Does anyone know anything about the insulin index?(37 Posts)
I've been generally reading around the subject of low carb diets, intermittent fasting and the blood sugar diet but came across this 'insulin index' which threw me, rather - there are some surprising results. For example meat producing a higher insulin response, in the body, than some cereals.
The role of glucagon in terms of the release of the body's fat stores seems to be linked too.
Here is what I have read:
I am confused.
The first link, I posted, mentions gluconeogenesis, so I assume, when blood sugar is low the body utilises protein for glucose. However does that mean protein is more detrimental, regarding reversing insulin resistance, than some carbohydrates or does the glucagon release protein promotes act against this, in that fat in the liver and pancreas can be metabolised?
Anyone know anymore?
I'm just giving you a bump - I'm afraid I am a complete dunce and couldn't work out completely what it was saying: but I think the issue is that though the insulin response is the same between beef, say, and brown rice, you feel more satisfied having had the meat, so in fact, you end up more likely to lose weight eating more meat than more carbs. The issue of protein seems to be the key, because of the satiety effect. Also, by avoiding carbs (generally interpreted) you are also going to consume less by default, as there are fewer options available.
StuntNun is brilliant at explaining things in a way that's comprehensible: she'll probably be along and post on your thread at some stage - because I am not totally sure I even understood your second question, never mind the science ! (Because I am dim, not because it was phrased badly, I hasten to add!)
Thanks hefzi. I'm struggling to 'join up the dots' myself, so just as dunce like
I've felt the difference in satiety myself between higher carbs versus higher protein but something does seem to be missing, somehow, regarding (my) understanding how exactly (in what conditions) bodily fat is most effectively metabolised.
Thanks, hefzi I'm struggling to join all the dots up myself regarding this, so if you're a dunce you're in good company!
I've felt the difference in satiety myself between eating more protein versus more carbs but something still seems to be missing, somehow, regarding (my) understanding the best conditions for bodily fat to be metabolised.
I am wondering if this somehow is linked to research quoted in this book:
The 8-week Blood Sugar Diet: Lose weight fast and reprogramme your body Kindle Editionby Michael Mosley
you have 800 cal daily diet with generous usage of beans
I think this is worth remembering:
The Insulin Index of a food represents how much it elevates the concentration of insulin in the blood during the two hour period after the food is ingested. The index is similar to the Glycemic Index and Glycemic Load, but rather than relying on blood glucose levels, the Insulin Index is based upon blood insulin levels.
After reading a bit about Insulin Index it makes sense perfect to me now why diary products are stalling me. They have high Insulin Index!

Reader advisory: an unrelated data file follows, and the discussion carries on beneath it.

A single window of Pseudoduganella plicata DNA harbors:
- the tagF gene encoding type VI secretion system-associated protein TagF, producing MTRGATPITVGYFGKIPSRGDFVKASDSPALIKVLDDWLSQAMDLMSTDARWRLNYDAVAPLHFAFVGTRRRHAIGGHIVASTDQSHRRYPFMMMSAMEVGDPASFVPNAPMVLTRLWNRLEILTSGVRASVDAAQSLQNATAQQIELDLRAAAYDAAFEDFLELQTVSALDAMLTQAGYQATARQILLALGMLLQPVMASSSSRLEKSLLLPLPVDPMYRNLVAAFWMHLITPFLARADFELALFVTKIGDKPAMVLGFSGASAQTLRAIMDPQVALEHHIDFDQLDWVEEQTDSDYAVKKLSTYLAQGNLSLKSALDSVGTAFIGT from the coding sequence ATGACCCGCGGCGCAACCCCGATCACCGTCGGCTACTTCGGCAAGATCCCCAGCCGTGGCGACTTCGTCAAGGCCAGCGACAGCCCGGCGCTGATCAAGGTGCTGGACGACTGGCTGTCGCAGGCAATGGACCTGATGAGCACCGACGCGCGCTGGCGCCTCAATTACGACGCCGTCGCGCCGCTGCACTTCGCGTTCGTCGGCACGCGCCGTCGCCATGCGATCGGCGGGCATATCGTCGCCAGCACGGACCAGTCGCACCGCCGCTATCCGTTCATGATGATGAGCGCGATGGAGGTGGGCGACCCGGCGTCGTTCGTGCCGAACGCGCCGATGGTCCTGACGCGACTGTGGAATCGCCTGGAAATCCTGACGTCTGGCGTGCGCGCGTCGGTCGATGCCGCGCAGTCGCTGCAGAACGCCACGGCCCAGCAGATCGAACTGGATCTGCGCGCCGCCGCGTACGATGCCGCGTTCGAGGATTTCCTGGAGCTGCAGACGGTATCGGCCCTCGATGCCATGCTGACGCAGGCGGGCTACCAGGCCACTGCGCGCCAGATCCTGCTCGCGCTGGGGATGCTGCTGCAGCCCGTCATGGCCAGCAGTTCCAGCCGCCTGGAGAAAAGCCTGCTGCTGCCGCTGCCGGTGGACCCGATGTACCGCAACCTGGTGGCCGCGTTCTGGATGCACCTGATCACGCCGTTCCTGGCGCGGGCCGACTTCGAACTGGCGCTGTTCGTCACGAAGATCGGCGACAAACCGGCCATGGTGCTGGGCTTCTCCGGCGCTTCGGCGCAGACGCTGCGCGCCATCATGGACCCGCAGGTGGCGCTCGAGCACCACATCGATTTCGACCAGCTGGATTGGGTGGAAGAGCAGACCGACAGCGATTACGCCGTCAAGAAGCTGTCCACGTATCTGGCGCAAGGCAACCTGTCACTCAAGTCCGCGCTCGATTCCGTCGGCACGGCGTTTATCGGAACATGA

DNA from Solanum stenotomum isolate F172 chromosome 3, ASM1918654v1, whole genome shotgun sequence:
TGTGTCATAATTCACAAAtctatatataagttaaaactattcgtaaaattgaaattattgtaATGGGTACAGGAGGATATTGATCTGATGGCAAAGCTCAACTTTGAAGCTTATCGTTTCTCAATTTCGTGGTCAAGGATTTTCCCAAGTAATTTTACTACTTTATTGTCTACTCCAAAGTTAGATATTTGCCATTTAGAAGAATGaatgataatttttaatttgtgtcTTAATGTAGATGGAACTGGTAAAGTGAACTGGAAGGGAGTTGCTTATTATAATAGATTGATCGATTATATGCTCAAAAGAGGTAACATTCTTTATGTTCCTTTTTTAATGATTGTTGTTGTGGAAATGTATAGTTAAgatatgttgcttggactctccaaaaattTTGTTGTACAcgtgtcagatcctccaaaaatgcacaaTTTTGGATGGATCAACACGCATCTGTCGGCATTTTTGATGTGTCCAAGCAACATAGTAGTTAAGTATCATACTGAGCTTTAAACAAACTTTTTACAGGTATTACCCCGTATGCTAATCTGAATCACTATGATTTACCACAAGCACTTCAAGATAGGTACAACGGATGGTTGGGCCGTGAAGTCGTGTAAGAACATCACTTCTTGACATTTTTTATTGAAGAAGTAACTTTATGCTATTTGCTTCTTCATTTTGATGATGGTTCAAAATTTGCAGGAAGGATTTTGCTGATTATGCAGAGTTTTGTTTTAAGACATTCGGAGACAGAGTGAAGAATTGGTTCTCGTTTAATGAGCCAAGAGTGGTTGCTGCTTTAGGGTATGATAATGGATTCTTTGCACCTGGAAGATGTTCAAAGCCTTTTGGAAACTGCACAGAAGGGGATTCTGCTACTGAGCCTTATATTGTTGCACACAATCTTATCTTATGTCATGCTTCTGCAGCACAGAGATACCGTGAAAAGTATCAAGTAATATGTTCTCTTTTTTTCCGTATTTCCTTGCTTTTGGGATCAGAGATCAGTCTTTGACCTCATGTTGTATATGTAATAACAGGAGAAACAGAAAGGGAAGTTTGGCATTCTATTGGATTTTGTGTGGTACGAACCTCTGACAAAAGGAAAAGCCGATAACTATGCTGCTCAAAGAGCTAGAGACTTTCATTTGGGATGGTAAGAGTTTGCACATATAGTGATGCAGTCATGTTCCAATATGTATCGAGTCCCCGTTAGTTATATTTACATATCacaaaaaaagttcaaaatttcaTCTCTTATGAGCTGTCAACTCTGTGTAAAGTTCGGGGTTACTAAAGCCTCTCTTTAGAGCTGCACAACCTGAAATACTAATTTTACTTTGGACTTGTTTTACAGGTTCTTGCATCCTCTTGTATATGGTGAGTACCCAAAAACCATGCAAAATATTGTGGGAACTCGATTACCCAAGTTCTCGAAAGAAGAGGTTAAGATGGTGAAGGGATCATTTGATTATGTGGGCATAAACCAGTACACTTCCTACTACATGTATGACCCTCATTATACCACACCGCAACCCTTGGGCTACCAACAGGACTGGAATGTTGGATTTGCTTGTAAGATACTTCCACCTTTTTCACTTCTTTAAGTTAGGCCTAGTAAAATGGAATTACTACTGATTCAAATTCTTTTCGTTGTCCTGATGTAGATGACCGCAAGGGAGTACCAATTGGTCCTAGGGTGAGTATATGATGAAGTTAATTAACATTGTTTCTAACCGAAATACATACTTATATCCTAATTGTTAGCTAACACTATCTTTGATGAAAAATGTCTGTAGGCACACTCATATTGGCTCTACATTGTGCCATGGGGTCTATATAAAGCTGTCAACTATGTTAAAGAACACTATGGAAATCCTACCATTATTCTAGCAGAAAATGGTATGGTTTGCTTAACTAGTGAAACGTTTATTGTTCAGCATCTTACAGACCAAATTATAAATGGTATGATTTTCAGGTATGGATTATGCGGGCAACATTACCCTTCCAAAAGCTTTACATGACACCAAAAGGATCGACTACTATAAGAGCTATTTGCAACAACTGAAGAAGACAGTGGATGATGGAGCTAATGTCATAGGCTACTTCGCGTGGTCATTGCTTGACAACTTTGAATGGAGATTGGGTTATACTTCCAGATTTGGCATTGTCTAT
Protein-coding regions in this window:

Just read the book, yesterday, antimatter. Yes, I definitely think it does all link up, somehow, although I'm not exactly sure of the detail. It certainly is a puzzle which I'll enjoy ruminating on.
I'm glad, anyway, that this might have provided you with an explanation of why dairy products might be 'stalling' your weight loss.
yes, every little nugget of knowledge helps to make our secisions a bit smoother
I am lucky that I don't "need" diary products. I knew since my childhood that drinking milk makes me feel unwell.
THis may be related, I think i probably don't digest lactose. Bot it never bothered me as I can avoid milk and don't like ice cream.
Now the plot thickens..... with the info about it's Insulin Index
Ah - I wish I'd come back to this thread before posting my shame on the main thread: perhaps this is why, after a cheese-heavy start to the week, I've apparently gained 9lb since Monday?
I can't tolerate milk or, apparently, cream, and only a minimal amount of FF yoghurt, but cheese is one of my main proteins as a veggie (soya and tofu also out, unfortunately) - I was all egged out after the first fortnight, but I am urgently recommitting to eggs as we speak! I seem to remember, too, that essentially there is a fair amount of sugars in dairy, albeit natural from the lactose, so that would make sense with the insulin index.
Ah I have re-read the articles I linked to and, I think, I understand this better now.
What was troubling me was why protein causes insulin release when it doesn't raise blood glucose levels.
The second article, I posted, says it is because insulin also has a role in sending the amino acids from the protein to cells. However this insulin in the blood, when there is little blood glucose, could cause hypoglycaemia so the liver releases glucagon to counteract this. Other books I have read (eg Patrick Holford -Low GL Diet) say the release of glucagon promotes 'fat burning', Wiki talks about glucagon's role in using up glycogen stores.
So I think my conclusion is the downside of eating high protein is that it elevates insulin levels - which some researchers believe might have a detrimental effect, long term. (Although the 'fat burning' it promotes might counteract some of these effects.)
Taking this into consideration, I have decided to eat more of an adequate protein, low carbs (and only those which are 'natural' and unrefined) including (as unprocessed as possible fats and oils), with some intermittent fasting to boost weight loss.